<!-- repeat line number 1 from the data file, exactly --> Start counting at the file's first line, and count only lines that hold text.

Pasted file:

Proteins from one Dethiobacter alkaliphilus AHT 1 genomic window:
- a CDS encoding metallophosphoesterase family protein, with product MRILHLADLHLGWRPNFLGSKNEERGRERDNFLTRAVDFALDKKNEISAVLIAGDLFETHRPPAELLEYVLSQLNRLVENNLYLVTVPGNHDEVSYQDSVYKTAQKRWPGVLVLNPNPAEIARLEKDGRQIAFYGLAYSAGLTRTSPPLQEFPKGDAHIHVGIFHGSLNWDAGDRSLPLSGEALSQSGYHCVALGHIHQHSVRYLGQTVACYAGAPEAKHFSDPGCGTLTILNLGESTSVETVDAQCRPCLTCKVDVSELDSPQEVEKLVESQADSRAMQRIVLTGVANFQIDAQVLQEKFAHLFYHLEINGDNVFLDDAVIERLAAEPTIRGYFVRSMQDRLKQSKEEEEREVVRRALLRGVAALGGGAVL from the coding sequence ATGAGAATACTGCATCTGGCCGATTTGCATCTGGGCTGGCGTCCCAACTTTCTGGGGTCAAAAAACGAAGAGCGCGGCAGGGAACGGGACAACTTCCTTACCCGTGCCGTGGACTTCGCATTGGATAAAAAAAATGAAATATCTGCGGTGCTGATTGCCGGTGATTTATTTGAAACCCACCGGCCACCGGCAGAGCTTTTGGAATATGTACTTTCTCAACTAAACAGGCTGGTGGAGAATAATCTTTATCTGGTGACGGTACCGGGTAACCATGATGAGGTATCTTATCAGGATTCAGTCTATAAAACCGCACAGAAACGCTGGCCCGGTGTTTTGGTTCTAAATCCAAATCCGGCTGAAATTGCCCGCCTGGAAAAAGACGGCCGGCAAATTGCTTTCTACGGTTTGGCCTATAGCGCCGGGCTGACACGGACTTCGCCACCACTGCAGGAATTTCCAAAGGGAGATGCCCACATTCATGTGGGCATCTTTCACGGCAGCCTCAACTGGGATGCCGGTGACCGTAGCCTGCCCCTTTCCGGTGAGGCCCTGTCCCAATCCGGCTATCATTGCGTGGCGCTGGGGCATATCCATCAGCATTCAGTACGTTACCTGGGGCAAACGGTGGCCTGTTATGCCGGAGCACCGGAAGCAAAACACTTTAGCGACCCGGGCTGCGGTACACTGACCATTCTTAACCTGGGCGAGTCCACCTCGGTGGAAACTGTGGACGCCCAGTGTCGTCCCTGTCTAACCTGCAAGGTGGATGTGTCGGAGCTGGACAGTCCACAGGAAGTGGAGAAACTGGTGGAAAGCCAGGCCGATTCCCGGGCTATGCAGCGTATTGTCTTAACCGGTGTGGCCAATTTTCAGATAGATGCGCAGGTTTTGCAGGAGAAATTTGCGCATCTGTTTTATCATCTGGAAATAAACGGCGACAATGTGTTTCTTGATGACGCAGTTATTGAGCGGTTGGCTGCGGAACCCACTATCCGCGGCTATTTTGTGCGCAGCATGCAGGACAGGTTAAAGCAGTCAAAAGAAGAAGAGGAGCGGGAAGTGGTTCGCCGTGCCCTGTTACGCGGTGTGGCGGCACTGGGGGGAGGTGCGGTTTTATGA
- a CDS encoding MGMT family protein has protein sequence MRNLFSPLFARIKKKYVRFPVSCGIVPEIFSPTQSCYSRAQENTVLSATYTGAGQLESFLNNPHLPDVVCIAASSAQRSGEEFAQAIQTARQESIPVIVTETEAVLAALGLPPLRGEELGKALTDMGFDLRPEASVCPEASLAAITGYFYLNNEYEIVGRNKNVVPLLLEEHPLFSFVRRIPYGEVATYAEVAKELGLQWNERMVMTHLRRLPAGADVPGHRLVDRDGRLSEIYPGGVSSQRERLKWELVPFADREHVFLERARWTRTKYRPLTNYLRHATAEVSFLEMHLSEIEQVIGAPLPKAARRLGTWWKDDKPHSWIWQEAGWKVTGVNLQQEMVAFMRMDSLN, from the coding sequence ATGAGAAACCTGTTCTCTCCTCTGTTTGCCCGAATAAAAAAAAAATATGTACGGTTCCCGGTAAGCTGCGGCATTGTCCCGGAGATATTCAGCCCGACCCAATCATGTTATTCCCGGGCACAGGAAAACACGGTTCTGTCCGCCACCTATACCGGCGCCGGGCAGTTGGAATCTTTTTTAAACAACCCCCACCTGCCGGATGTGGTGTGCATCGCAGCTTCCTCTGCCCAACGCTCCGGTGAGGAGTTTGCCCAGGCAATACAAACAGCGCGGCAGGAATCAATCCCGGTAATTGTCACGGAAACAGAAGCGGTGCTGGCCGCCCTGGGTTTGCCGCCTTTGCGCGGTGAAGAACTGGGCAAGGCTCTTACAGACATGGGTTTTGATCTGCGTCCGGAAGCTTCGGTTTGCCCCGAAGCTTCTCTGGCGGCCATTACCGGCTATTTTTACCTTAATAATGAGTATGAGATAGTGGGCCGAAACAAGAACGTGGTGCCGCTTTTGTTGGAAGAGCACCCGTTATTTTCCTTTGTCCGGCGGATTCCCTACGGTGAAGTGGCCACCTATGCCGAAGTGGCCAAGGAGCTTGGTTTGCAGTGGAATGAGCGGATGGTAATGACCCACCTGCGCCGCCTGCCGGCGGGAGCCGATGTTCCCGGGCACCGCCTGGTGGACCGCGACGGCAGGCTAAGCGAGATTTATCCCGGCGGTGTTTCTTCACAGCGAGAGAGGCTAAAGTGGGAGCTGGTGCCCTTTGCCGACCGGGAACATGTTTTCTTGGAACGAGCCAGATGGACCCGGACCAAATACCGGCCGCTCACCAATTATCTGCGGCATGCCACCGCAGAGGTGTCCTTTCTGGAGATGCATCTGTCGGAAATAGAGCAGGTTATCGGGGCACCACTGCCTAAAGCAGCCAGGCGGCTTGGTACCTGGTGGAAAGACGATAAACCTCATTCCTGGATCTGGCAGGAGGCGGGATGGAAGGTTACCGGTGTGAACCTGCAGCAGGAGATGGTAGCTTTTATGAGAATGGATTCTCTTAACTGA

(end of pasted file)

Proteins from one Dethiobacter alkaliphilus AHT 1 genomic window: